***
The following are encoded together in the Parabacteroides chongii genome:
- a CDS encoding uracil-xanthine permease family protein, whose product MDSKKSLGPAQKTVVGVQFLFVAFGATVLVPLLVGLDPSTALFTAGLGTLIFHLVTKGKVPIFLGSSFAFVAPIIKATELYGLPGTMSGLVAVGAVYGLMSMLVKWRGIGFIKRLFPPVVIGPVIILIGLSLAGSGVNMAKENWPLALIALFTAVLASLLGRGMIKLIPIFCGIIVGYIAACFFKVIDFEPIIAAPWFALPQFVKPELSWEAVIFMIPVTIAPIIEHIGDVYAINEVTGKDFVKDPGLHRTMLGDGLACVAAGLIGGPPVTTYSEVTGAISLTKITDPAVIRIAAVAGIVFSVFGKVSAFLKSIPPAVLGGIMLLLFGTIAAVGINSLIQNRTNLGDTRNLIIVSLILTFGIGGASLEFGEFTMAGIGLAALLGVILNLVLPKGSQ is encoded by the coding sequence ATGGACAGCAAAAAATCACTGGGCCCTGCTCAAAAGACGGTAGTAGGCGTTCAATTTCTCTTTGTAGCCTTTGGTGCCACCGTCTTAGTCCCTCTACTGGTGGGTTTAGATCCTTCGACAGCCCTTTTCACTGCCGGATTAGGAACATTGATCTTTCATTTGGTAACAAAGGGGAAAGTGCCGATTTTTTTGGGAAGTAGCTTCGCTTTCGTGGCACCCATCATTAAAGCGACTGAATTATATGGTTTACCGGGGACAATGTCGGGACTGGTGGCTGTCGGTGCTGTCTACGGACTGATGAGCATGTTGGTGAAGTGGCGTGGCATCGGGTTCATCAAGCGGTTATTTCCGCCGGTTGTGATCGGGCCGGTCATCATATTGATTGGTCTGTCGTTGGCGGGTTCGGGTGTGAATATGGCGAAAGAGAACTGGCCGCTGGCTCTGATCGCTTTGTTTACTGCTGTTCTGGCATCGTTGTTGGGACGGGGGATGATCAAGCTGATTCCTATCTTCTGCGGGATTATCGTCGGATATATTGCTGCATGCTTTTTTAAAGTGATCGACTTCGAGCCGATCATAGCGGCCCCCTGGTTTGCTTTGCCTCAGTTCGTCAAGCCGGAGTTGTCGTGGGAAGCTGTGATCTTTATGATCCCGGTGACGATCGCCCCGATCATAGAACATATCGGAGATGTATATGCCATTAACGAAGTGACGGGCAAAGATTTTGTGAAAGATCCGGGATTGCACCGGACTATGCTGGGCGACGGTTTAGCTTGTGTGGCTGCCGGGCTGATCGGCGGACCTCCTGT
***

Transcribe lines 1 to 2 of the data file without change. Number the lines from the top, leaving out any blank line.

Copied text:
The following are encoded together in the Parabacteroides chongii genome:
- a CDS encoding uracil-xanthine permease family protein, whose product MDSKKSLGPAQKTVVGVQFLFVAFGATVLVPLLVGLDPSTALFTAGLGTLIFHLVTKGKVPIFLGSSFAFVAPIIKATELYGLPGTMSGLVAVGAVYGLMSMLVKWRGIGFIKRLFPPVVIGPVIILIGLSLAGSGVNMAKENWPLALIALFTAVLASLLGRGMIKLIPIFCGIIVGYIAACFFKVIDFEPIIAAPWFALPQFVKPELSWEAVIFMIPVTIAPIIEHIGDVYAINEVTGKDFVKDPGLHRTMLGDGLACVAAGLIGGPPVTTYSEVTGAISLTKITDPAVIRIAAVAGIVFSVFGKVSAFLKSIPPAVLGGIMLLLFGTIAAVGINSLIQNRTNLGDTRNLIIVSLILTFGIGGASLEFGEFTMAGIGLAALLGVILNLVLPKGSQ is encoded by the coding sequence ATGGACAGCAAAAAATCACTGGGCCCTGCTCAAAAGACGGTAGTAGGCGTTCAATTTCTCTTTGTAGCCTTTGGTGCCACCGTCTTAGTCCCTCTACTGGTGGGTTTAGATCCTTCGACAGCCCTTTTCACTGCCGGATTAGGAACATTGATCTTTCATTTGGTAACAAAGGGGAAAGTGCCGATTTTTTTGGGAAGTAGCTTCGCTTTCGTGGCACCCATCATTAAAGCGACTGAATTATATGGTTTACCGGGGACAATGTCGGGACTGGTGGCTGTCGGTGCTGTCTACGGACTGATGAGCATGTTGGTGAAGTGGCGTGGCATCGGGTTCATCAAGCGGTTATTTCCGCCGGTTGTGATCGGGCCGGTCATCATATTGATTGGTCTGTCGTTGGCGGGTTCGGGTGTGAATATGGCGAAAGAGAACTGGCCGCTGGCTCTGATCGCTTTGTTTACTGCTGTTCTGGCATCGTTGTTGGGACGGGGGATGATCAAGCTGATTCCTATCTTCTGCGGGATTATCGTCGGATATATTGCTGCATGCTTTTTTAAAGTGATCGACTTCGAGCCGATCATAGCGGCCCCCTGGTTTGCTTTGCCTCAGTTCGTCAAGCCGGAGTTGTCGTGGGAAGCTGTGATCTTTATGATCCCGGTGACGATCGCCCCGATCATAGAACATATCGGAGATGTATATGCCATTAACGAAGTGACGGGCAAAGATTTTGTGAAAGATCCGGGATTGCACCGGACTATGCTGGGCGACGGTTTAGCTTGTGTGGCTGCCGGGCTGATCGGCGGACCTCCTGT